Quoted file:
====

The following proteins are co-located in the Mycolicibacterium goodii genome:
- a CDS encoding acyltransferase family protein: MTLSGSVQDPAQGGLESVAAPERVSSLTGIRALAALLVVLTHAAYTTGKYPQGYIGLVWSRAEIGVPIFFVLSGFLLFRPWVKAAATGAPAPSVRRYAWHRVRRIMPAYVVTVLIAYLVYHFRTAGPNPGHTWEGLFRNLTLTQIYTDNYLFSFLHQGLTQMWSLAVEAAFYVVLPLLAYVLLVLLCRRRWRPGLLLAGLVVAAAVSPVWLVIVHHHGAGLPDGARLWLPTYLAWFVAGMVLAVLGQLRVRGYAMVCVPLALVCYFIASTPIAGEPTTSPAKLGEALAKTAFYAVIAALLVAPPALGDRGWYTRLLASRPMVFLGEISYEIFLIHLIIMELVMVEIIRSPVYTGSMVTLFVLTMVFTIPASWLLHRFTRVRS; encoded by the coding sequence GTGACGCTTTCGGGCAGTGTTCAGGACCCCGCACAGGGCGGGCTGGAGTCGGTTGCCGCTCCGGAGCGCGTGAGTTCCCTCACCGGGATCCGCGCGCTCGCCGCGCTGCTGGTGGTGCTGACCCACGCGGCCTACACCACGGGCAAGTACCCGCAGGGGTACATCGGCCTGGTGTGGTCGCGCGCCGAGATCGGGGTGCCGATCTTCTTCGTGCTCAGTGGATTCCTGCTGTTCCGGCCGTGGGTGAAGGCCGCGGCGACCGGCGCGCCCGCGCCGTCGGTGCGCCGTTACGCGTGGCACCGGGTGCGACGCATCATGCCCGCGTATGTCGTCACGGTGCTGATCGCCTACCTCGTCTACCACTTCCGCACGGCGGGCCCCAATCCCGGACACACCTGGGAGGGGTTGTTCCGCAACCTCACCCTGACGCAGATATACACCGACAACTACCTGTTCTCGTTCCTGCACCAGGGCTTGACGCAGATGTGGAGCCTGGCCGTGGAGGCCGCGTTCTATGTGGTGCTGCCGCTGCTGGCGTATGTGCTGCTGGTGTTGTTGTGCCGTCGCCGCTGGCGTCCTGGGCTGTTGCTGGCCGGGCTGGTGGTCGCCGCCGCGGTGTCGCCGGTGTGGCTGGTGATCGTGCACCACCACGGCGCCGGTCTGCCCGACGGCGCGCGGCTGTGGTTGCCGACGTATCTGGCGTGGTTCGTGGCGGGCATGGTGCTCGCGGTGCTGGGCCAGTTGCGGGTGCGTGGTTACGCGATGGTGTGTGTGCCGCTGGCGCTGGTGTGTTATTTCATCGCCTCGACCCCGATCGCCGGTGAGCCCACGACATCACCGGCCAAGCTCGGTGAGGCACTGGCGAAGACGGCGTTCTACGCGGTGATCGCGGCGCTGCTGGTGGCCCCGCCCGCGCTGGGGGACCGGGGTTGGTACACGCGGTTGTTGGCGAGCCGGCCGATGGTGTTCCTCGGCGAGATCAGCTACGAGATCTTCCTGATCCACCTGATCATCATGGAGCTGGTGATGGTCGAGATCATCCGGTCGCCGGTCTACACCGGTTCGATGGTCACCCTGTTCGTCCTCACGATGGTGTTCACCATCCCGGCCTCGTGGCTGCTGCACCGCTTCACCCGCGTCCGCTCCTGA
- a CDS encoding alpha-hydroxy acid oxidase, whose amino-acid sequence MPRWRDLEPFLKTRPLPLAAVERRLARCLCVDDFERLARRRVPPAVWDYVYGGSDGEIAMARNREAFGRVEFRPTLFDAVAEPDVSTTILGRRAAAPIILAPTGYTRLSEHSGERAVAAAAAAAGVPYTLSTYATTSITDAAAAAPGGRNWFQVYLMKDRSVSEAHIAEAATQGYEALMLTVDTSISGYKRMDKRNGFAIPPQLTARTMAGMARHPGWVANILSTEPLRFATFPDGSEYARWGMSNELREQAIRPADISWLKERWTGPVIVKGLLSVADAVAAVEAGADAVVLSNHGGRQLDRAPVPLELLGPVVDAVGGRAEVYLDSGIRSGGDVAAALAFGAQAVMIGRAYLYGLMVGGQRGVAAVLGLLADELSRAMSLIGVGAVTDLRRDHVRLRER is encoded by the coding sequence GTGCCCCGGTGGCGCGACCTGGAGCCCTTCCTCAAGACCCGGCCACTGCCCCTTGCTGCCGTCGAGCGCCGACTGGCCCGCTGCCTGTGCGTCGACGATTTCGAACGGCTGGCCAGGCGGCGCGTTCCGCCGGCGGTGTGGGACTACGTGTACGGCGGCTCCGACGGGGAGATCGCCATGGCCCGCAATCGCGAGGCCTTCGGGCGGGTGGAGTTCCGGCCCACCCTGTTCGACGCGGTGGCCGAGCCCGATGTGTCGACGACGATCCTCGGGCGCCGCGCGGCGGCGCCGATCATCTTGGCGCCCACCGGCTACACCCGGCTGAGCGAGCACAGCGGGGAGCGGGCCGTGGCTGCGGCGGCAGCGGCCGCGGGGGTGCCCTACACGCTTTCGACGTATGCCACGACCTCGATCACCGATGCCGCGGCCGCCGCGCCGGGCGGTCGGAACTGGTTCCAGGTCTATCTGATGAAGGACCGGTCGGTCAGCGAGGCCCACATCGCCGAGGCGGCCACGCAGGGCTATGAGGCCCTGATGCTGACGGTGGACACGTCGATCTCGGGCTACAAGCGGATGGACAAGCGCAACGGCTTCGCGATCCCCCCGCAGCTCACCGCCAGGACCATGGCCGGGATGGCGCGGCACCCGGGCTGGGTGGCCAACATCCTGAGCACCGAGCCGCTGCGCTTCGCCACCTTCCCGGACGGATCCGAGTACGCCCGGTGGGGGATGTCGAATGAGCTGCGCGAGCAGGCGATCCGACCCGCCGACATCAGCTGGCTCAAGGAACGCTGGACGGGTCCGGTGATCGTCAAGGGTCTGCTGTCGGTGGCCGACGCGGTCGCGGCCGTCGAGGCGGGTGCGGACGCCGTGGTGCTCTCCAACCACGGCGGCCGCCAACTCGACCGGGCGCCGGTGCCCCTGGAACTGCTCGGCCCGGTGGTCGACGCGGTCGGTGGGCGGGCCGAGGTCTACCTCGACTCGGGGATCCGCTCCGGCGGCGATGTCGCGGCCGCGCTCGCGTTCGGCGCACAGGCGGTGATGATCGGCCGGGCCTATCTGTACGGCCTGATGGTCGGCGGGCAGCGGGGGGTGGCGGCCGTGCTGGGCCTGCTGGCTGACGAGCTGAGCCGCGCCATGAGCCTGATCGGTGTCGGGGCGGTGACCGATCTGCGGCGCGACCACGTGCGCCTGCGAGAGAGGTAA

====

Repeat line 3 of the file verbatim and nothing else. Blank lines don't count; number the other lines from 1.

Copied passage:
- a CDS encoding alpha-hydroxy acid oxidase, whose amino-acid sequence MPRWRDLEPFLKTRPLPLAAVERRLARCLCVDDFERLARRRVPPAVWDYVYGGSDGEIAMARNREAFGRVEFRPTLFDAVAEPDVSTTILGRRAAAPIILAPTGYTRLSEHSGERAVAAAAAAAGVPYTLSTYATTSITDAAAAAPGGRNWFQVYLMKDRSVSEAHIAEAATQGYEALMLTVDTSISGYKRMDKRNGFAIPPQLTARTMAGMARHPGWVANILSTEPLRFATFPDGSEYARWGMSNELREQAIRPADISWLKERWTGPVIVKGLLSVADAVAAVEAGADAVVLSNHGGRQLDRAPVPLELLGPVVDAVGGRAEVYLDSGIRSGGDVAAALAFGAQAVMIGRAYLYGLMVGGQRGVAAVLGLLADELSRAMSLIGVGAVTDLRRDHVRLRER is encoded by the coding sequence GTGCCCCGGTGGCGCGACCTGGAGCCCTTCCTCAAGACCCGGCCACTGCCCCTTGCTGCCGTCGAGCGCCGACTGGCCCGCTGCCTGTGCGTCGACGATTTCGAACGGCTGGCCAGGCGGCGCGTTCCGCCGGCGGTGTGGGACTACGTGTACGGCGGCTCCGACGGGGAGATCGCCATGGCCCGCAATCGCGAGGCCTTCGGGCGGGTGGAGTTCCGGCCCACCCTGTTCGACGCGGTGGCCGAGCCCGATGTGTCGACGACGATCCTCGGGCGCCGCGCGGCGGCGCCGATCATCTTGGCGCCCACCGGCTACACCCGGCTGAGCGAGCACAGCGGGGAGCGGGCCGTGGCTGCGGCGGCAGCGGCCGCGGGGGTGCCCTACACGCTTTCGACGTATGCCACGACCTCGATCACCGATGCCGCGGCCGCCGCGCCGGGCGGTCGGAACTGGTTCCAGGTCTATCTGATGAAGGACCGGTCGGTCAGCGAGGCCCACATCGCCGAGGCGGCCACGCAGGGCTATGAGGCCCTGATGCTGACGGTGGACACGTCGATCTCGGGCTACAAGCGGATGGACAAGCGCAACGGCTTCGCGATCCCCCCGCAGCTCACCGCCAGGACCATGGCCGGGATGGCGCGGCACCCGGGCTGGGTGGCCAACATCCTGAGCACCGAGCCGCTGCGCTTCGCCACCTTCCCGGACGGATCCGAGTACGCCCGGTGGGGGATGTCGAATGAGCTGCGCGAGCAGGCGATCCGACCCGCCGACATCAGCTGGCTCAAGGAACGCTGGACGGGTCCGGTGATCGTCAAGGGTCTGCTGTCGGTGGCCGACGCGGTCGCGGCCGTCGAGGCGGGTGCGGACGCCGTGGTGCTCTCCAACCACGGCGGCCGCCAACTCGACCGGGCGCCGGTGCCCCTGGAACTGCTCGGCCCGGTGGTCGACGCGGTCGGTGGGCGGGCCGAGGTCTACCTCGACTCGGGGATCCGCTCCGGCGGCGATGTCGCGGCCGCGCTCGCGTTCGGCGCACAGGCGGTGATGATCGGCCGGGCCTATCTGTACGGCCTGATGGTCGGCGGGCAGCGGGGGGTGGCGGCCGTGCTGGGCCTGCTGGCTGACGAGCTGAGCCGCGCCATGAGCCTGATCGGTGTCGGGGCGGTGACCGATCTGCGGCGCGACCACGTGCGCCTGCGAGAGAGGTAA